Patriots’ First Amendment Fail Over “The Interview”
A handful of ragtag, plucky patriots defended their own misguided understanding of free speech by seeing the Seth Rogen-James Franco assassination bro-movie The Interview on our most American of holidays, Christmas.
God Bless The Interview
At the Austin Alamo Drafthouse (Remember the Alamo!) a few, proud moviegoers stood before the film ran to sing Lee Greenwood’s “God Bless the USA”, and posted the effort to YouTube. The brave representative of that band of brothers and female virtual brothers, risking near-certain death at the hands of any North Korean sleeper agents in Austin, reminded the audience that beer is better in a democracy. The sing-along ended with chants of “USA! USA!”
The owner of the Alamo Drafthouse said “It’s more than watching a silly Seth Rogen buddy comedy. Today it’s really, in a small way, it is sort of an act of patriotism to come and watch this movie this week.”
In Atlanta, similar selfless acts were seen as the sold-out crowd sang along to Kate Smith’s rendition of “God Bless America” before the screening of Sony Pictures’ ode to free speech and assassination. “The movie, and the singing,” said the Atlanta-Journal Constitution, “served as a statement from many theatergoers that a foreign power would not dictate what forms of entertainment Americans could or could not enjoy.”
Perhaps a little insight is needed in these heady times.
In November someone hacked deeply in Sony Entertainment’s U.S. computer network. They dumped all sorts of data onto the Internet, including embarrassing racist emails by Sony execs mocking Obama, salary details of big stars and silly things about how bad Adam Sandler movies are. The initial hacks included nothing specific about “The Interview.” American mainstream media feasted on the dumped gossip, ensuring any embarrassment to Sony reached a worldwide audience. The FBI stated the hacks were not committed by North Korea (a suspect given the topic of Sony’s film) and DHS dismissed threats someone claiming to be the hackers made later against theatres that would show the film at Christmas. “The Interview” had its premiere in Hollywood and was shown in many locations as part of the usual media preview PR campaign. Nothing violent happened.
Oops! Major theatre chains decided on their own to not show the film. Sony pulled the film from distribution, a business decision, albeit a lame and weak one.
Then, in some sort of chum-churning all-American exercise (following the release of the Senate torture report — coincidence!) blame for the Sony hack was re-directed squarely at North Korea not only by the revised FBI, but by the President of the United States himself. This in spite of fairly weak explanations from the FBI about why the hacks seemed to come from North Korea, and fairly robust explanations from the tech media explaining why the hacks did not seem to come from North Korea.
The President vowed revenge on the North Koreans for what had morphed overnight from just another example of corporate hacking into a literal act of war, the first shots in the endless cyberwar the Pentagon had been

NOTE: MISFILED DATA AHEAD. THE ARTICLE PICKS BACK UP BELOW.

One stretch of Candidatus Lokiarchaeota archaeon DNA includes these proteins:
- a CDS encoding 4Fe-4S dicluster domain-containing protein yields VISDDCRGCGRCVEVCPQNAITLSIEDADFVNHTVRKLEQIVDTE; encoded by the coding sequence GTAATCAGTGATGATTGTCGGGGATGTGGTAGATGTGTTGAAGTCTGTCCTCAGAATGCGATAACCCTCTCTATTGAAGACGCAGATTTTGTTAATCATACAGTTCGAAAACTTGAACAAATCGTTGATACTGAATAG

hoping for predicting for years. It was on! And Americans rose to the bait, fueled by a growing media hysteria over… free speech?
The First Amendment of the Constitution makes clear the government is not allowed to restrict speech: Congress shall make no law respecting an establishment of religion, or prohibiting the free exercise thereof; or abridging the freedom of speech, or of the press; or the right of the people peaceably to assemble, and to petition the Government for a redress of grievances.
The concept of free speech in the Bill of Rights is directed at OUR government stopping us, not whether or not some other government wants to stop us.
The First Amendment was meant to make one thing indisputably clear: free speech was the basis for a government of the people. Without a free press, as well as the ability to openly gather, debate, protest, and criticize, how would the people be able to judge their government’s adherence to the other rights? How could people vote knowledgeably if they didn’t know what was being done in their name by their government? An informed citizenry, Thomas Jefferson stated, was “a vital requisite for our survival as a free people.”
“Free Speech” in our Constitutional context is speaking truth to our own government and society, not imagining you are flipping off Kim Jong Un.
What the faux-patriots ignore is that what Sony and the theatre chains did and did not do is far short of the ideals of “free speech” and much closer to the bowels of cold, hard business decisions. Sony’s and the theatre chains’ lawyers very likely decided that showing the film in light of weak threats would open them to liability should some nut case have done something, and/or that the weak threats would have scared moviegoers off anyway and they wouldn’t have made any money. That’s it. Cash.
The true patriotic exercise of free speech is not masking a business decision as a principled stand. It is not recycling some old jingoistic songs in front of a sympathetic group of beer drinkers. You want courage? Say something unpopular against the government. Blow the whistle at great personal risk on a wrong that needs to be exposed. March in protest at risk of a police beating or arrest.
By all means, go see any movie you want, and have fun (reviews suggest the Seth Rogen character hides an explosive device in his own butt in one scene from The Interview). But don’t conflate that with acts of true patriotism and the exercise of free speech.